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Dangerous Beliefs

Dangerous Beliefs

As you are probably well aware, when the COVID-19 pandemic hit, almost everything was closed down. Not least among the closures were virtually all schools. But while the students were not able to physically go to their classrooms at the school building, most schools still continued to operate – just in a different format. Most school systems were able to switch over to online study so the kids could study from home.

This, of course, created a new dynamic for instruction. While the regular school teachers were able, in most cases, to continue providing a certain level of instruction, parents became an integral part of the process. Instead of the teachers, the parents became the primary influencers and motivators for their kid’s schooling.

Enter Harvard law professor, Ellizabeth Bartholet. She is the faculty director of the university’s Child Advocacy Program. When she realized that parents, rather than public school teachers, were becoming the primary influencers of the kids regarding their schooling, she became alarmed because of her fear that homeschooled children would not be able to effectively contribute to a democratic society, and that they were at a higher risk of abuse. So, she put out the following statement:

The issue is, do we think that parents should have 24/7, essentially authoritarian control over their children from ages zero to 18? I think that’s dangerous. I think it’s always dangerous to put powerful people in charge of the powerless, and to give the powerful ones total authority.

What? Is she serious?

Sadly, she was deadly serious. But she was wrong on so many levels. First, when school is in session, the teachers in the schools are no less powerful than parents as they control the students under their care. Additionally, the public school teachers also exercise authoritarian control in their classroom setting. All that has happened is that the “authoritarian control” has shifted from one person to another.

But in considering this matter, the most important issue is something altogether different. Bartholet’s concern is based on a totally non-biblical worldview perspective. Her naturalistic presuppositions, and predispositions, incline her to promote intellectual totalitarianism. It seems that she thinks parents are either too ignorant or too religious to be able to influence their children properly.

On a purely practical level, it can be confidently stated that Bartholet’s views go against the results of decades of scholarly research on the subject of homeschooling. The overall body of research shows very positive academic, civic, and social outcomes for homeschooled students.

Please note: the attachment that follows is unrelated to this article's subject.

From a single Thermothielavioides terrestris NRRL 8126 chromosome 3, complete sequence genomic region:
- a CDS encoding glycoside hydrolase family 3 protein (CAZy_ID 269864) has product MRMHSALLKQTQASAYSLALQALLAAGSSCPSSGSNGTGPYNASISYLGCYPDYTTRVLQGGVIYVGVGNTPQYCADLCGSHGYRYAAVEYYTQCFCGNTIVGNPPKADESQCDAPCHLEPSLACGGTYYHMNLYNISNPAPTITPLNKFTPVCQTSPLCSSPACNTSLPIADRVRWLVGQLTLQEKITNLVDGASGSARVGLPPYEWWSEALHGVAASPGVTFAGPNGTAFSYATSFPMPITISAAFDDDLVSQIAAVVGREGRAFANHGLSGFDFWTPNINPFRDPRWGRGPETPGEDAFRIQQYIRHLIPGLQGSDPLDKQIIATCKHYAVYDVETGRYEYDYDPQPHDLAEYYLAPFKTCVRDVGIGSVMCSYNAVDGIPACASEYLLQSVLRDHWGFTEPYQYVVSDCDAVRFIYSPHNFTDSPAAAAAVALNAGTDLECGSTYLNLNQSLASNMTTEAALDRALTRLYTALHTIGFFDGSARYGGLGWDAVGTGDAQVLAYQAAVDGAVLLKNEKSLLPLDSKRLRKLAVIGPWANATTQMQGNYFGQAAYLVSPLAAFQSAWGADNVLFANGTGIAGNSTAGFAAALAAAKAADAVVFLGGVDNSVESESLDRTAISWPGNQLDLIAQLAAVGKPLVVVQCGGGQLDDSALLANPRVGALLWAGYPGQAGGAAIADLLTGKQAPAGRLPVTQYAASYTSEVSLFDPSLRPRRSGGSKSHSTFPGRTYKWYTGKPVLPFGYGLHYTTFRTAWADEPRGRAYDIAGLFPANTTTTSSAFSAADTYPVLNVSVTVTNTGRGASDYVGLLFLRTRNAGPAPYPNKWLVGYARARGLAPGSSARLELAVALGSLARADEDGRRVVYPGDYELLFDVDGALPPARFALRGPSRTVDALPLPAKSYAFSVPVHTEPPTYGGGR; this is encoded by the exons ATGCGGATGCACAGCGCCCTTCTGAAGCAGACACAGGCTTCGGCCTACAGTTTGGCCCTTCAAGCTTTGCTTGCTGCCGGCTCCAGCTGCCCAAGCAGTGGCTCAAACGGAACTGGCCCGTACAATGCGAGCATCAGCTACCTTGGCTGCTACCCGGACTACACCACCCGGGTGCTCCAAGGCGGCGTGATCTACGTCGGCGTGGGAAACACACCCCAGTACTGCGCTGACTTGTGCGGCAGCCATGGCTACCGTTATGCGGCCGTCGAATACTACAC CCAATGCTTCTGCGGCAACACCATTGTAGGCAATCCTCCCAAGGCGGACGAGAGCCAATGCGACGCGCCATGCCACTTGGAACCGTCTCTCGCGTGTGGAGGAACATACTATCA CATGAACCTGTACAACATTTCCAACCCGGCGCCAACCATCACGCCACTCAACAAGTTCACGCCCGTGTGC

But on a deeper level, the beliefs themselves that Bartholet is espousing are nothing more than the expression of a huge religious bias. Naturalistic beliefs promote a collectivist point of view, where the collective holds priority over the individual. Thus, in her mind, it is important for the children to be “socialized” according to the naturalistic views that are most prominent in the public school curriculum, without interference from parents who might disagree with certain things that are being taught.

Biblical Theism, the worldview foundation that American society was originally founded upon, promotes the idea that the individual has priority over the collective. It is one that favors liberty over totalitarianism.

The Harvard professor is simply wrong! Beyond that, her beliefs are dangerous for all people who believe in liberty and freedom of conscience. She might do well herself to sit under the tutelage of some of these homeschooling parents.

Freddy Davis is the president of MarketFaith Ministries. He is the author of numerous books and has a background as an international missionary, pastor, radio host, worldview trainer, and entrepreneur. Freddy is a graduate of Florida State University with a BS in Communication, and holds MDiv and DMin degrees from Southwestern Baptist Theological Seminary. He is a popular speaker, particularly on the topic of worldview and its practical implications for the Christian life. He lives in Tallahassee, FL, with his wife Deborah. 

You may also contact Freddy at Leadership Speakers Bureau to schedule him for speaking or leadership engagements.

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Freddy Davis


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